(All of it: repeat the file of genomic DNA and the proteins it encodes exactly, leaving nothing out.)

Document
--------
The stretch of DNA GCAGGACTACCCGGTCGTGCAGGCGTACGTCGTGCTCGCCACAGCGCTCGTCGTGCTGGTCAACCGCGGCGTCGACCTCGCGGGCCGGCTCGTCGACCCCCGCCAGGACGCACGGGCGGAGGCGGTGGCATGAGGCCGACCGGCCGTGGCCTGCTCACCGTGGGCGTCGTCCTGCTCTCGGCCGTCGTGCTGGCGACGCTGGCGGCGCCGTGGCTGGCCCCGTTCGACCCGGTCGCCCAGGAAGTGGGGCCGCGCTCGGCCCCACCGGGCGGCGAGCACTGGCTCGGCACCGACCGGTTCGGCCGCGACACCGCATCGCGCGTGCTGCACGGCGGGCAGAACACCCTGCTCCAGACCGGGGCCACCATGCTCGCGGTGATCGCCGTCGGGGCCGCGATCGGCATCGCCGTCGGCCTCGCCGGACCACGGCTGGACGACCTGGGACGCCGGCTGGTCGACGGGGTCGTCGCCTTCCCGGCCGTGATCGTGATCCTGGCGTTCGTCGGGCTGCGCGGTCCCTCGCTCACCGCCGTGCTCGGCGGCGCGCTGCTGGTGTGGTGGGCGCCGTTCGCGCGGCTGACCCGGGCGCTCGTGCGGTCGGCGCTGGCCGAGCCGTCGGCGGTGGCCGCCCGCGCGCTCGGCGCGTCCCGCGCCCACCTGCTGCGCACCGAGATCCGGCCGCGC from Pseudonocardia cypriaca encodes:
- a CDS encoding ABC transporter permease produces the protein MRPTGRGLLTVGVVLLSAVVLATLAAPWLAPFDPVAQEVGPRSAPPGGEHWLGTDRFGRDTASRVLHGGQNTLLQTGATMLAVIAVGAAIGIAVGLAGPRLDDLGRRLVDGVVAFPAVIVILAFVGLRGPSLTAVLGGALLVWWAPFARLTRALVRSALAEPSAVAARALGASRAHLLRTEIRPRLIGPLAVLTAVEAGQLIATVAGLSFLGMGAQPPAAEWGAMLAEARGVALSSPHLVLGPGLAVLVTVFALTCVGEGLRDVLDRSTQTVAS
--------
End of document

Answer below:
The stretch of DNA GCAGGACTACCCGGTCGTGCAGGCGTACGTCGTGCTCGCCACAGCGCTCGTCGTGCTGGTCAACCGCGGCGTCGACCTCGCGGGCCGGCTCGTCGACCCCCGCCAGGACGCACGGGCGGAGGCGGTGGCATGAGGCCGACCGGCCGTGGCCTGCTCACCGTGGGCGTCGTCCTGCTCTCGGCCGTCGTGCTGGCGACGCTGGCGGCGCCGTGGCTGGCCCCGTTCGACCCGGTCGCCCAGGAAGTGGGGCCGCGCTCGGCCCCACCGGGCGGCGAGCACTGGCTCGGCACCGACCGGTTCGGCCGCGACACCGCATCGCGCGTGCTGCACGGCGGGCAGAACACCCTGCTCCAGACCGGGGCCACCATGCTCGCGGTGATCGCCGTCGGGGCCGCGATCGGCATCGCCGTCGGCCTCGCCGGACCACGGCTGGACGACCTGGGACGCCGGCTGGTCGACGGGGTCGTCGCCTTCCCGGCCGTGATCGTGATCCTGGCGTTCGTCGGGCTGCGCGGTCCCTCGCTCACCGCCGTGCTCGGCGGCGCGCTGCTGGTGTGGTGGGCGCCGTTCGCGCGGCTGACCCGGGCGCTCGTGCGGTCGGCGCTGGCCGAGCCGTCGGCGGTGGCCGCCCGCGCGCTCGGCGCGTCCCGCGCCCACCTGCTGCGCACCGAGATCCGGCCGCGC from Pseudonocardia cypriaca encodes:
- a CDS encoding ABC transporter permease produces the protein MRPTGRGLLTVGVVLLSAVVLATLAAPWLAPFDPVAQEVGPRSAPPGGEHWLGTDRFGRDTASRVLHGGQNTLLQTGATMLAVIAVGAAIGIAVGLAGPRLDDLGRRLVDGVVAFPAVIVILAFVGLRGPSLTAVLGGALLVWWAPFARLTRALVRSALAEPSAVAARALGASRAHLLRTEIRPRLIGPLAVLTAVEAGQLIATVAGLSFLGMGAQPPAAEWGAMLAEARGVALSSPHLVLGPGLAVLVTVFALTCVGEGLRDVLDRSTQTVAS